What It’s Like to be an Architect who Doesn’t Design Buildings

06:00 - 6 April, 2018
What It’s Like to be an Architect who Doesn’t Design Buildings, Han Zhang along with her team at <a href="http://www.archdaily.cn">ArchDaily China</a>. Image Courtesy of Han Zhang
Han Zhang along with her team at ArchDaily China. Image Courtesy of Han Zhang

There's an old, weary tune that people sing to caution against being an architect: the long years of academic training, the studio work that takes away from sleep, and the small job market in which too many people are vying for the same positions. When you finally get going, the work is trying as well. Many spend months or even years working on the computer and doing models before seeing any of the designs become concrete. If you're talking about the grind, architects know this well enough from their training, and this time of ceaseless endeavor in the workplace only adds to that despair.

Mexican Water-Managing Public Space Triumphs in Global LafargeHolcim Awards 2018

12:30 - 28 March, 2018
Mexican Water-Managing Public Space Triumphs in Global LafargeHolcim Awards 2018, Winning schemes were situated in Mexico, Niger, and the USA. Image Courtesy of Global LafargeHolcim Awards
Winning schemes were situated in Mexico, Niger, and the USA. Image Courtesy of Global LafargeHolcim Awards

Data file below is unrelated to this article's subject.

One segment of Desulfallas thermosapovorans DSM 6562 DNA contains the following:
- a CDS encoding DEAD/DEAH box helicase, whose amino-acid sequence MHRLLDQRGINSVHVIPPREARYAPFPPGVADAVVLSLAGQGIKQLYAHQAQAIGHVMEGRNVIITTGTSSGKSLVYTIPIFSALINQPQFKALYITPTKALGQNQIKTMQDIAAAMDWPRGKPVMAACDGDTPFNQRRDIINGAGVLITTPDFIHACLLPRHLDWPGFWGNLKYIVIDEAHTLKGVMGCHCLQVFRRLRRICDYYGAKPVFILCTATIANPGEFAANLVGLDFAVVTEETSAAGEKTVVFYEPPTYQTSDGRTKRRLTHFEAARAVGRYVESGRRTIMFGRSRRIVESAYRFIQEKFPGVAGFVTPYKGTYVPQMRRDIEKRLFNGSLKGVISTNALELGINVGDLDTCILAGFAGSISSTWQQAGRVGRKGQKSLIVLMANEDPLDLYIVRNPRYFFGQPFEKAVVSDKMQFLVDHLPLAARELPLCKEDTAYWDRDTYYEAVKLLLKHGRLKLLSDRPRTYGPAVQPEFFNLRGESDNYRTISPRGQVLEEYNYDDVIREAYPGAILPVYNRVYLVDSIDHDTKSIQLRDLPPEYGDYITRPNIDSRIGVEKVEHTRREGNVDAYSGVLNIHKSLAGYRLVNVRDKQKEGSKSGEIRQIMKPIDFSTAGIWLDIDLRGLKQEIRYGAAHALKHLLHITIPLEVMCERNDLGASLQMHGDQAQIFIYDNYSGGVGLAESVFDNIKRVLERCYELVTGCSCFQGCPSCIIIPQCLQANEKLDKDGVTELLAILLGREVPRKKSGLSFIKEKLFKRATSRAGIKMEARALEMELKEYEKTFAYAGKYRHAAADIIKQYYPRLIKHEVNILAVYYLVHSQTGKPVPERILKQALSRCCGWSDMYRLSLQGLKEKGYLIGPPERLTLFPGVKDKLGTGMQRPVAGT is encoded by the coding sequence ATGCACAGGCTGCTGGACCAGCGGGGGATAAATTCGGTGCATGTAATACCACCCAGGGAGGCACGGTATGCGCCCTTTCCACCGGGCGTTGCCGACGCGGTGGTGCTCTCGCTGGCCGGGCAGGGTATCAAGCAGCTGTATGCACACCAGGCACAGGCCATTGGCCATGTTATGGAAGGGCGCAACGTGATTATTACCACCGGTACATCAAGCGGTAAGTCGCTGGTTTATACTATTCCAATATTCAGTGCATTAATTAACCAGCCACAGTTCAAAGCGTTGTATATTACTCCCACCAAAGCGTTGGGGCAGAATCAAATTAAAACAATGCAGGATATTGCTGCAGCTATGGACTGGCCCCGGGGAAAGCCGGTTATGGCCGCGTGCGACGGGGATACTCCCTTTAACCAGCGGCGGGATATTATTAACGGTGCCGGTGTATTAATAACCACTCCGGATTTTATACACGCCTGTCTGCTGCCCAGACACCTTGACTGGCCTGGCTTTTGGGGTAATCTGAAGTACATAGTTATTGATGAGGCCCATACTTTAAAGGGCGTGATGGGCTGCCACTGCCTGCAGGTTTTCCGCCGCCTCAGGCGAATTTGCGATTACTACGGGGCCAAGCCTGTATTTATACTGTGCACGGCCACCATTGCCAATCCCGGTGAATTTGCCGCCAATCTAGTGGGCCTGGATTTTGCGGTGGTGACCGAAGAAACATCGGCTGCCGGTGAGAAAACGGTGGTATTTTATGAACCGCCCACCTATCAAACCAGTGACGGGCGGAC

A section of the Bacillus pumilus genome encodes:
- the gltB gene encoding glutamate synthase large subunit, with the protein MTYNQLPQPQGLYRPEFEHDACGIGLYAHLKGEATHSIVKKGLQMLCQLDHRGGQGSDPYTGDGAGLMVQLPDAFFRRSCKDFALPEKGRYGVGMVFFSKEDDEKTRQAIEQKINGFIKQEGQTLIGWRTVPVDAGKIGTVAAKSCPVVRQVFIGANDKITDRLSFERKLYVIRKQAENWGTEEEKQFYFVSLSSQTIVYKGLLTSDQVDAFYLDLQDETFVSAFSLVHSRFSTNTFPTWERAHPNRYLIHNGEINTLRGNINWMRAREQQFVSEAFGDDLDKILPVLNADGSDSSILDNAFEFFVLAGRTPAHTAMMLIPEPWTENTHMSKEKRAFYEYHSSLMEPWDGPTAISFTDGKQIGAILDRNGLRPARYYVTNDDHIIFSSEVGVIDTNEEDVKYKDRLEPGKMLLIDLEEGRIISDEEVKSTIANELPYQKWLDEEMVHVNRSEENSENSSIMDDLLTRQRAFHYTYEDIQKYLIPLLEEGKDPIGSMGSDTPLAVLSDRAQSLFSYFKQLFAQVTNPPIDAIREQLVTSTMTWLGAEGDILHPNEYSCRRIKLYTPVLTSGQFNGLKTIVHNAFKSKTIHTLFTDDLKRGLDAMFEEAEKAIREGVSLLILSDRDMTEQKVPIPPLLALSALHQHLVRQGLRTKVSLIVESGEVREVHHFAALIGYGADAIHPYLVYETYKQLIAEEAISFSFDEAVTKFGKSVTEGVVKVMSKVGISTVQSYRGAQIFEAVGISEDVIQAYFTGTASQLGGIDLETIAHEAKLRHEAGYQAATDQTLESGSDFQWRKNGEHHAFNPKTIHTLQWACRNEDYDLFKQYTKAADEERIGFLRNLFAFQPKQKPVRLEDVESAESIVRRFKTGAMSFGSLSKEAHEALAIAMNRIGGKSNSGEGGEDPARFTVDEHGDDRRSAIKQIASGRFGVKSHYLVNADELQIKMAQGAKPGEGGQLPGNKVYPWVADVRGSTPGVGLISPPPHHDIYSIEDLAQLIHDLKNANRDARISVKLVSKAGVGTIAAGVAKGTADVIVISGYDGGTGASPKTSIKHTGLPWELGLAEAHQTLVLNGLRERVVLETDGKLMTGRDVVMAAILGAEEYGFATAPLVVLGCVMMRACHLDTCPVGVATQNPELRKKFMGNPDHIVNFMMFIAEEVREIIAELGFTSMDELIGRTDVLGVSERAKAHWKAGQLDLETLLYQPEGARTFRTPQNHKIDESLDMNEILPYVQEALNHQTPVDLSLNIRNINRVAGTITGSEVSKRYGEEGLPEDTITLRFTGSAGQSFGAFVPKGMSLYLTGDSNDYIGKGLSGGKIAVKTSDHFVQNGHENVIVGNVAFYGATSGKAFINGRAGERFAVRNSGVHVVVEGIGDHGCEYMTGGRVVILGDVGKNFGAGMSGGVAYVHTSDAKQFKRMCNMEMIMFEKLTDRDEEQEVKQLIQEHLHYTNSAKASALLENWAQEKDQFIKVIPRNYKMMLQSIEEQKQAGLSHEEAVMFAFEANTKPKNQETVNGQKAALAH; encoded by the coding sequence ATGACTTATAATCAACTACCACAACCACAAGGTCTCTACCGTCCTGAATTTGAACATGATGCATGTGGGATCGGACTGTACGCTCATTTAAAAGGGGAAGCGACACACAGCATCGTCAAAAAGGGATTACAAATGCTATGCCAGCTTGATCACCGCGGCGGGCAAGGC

Results have been announced for the 5th Global LafargeHolcim Awards for Sustainable Construction, with three women-led teams awarded the gold, silver, and bronze positions. The design competition asked participants to speculate on future methods of balancing environmental performance, social responsibility and economic growth, “exemplifying architectural excellence and a high degree of transferability.”

Contemporary Architecture Captured by Mexican Photographers

08:00 - 17 March, 2018
Contemporary Architecture Captured by Mexican Photographers, © Lorena Darquea
© Lorena Darquea

The history of Mexican photography has contributed to highlighting Mexico's presence in the world. Photographers like Elsa Medina, Lola Álvarez Bravo, Graciela Iturbide, Maya Goded, and Juan Rulfo have masterfully portrayed the life of the buildings, houses and the streets of a rapidly built, nineteenth-century Mexico. 

The Curious Design Enigmas of Chichén Itzá's Temple of Kukulkán

09:30 - 16 March, 2018
The Curious Design Enigmas of Chichén Itzá's Temple of Kukulkán, Courtesy of Ezra Schwartz
Courtesy of Ezra Schwartz

This article was originally published by Ezra Schwartz on LinkedIn. It has been reprinted here with permission from the author. 

Spotlight: Luis Barragán

10:30 - 9 March, 2018
Spotlight: Luis Barragán, Casa Gilardi. Imagevia <a href='https://en.wikipedia.org/wiki/File:Casa_Giraldi_Luis_Barragan.JPG'>Wikimedia user Ulises00</a> (public domain)
Casa Gilardi. Imagevia Wikimedia user Ulises00 (public domain)

One of Mexico's greatest architects, Luis Ramiro Barragán Morfín (March 9, 1902 – November 22, 1988) revolutionized modern architecture in the country with his use of bright colors reminiscent of the traditional architecture of Mexico, and with works such as his Casa Barragán, the Chapel of the Capuchinas, the Torres de Satélite, "Los Clubes" (Cuadra San Cristobal and Fuente de los Amantes), and the Casa Gilardi, among many others.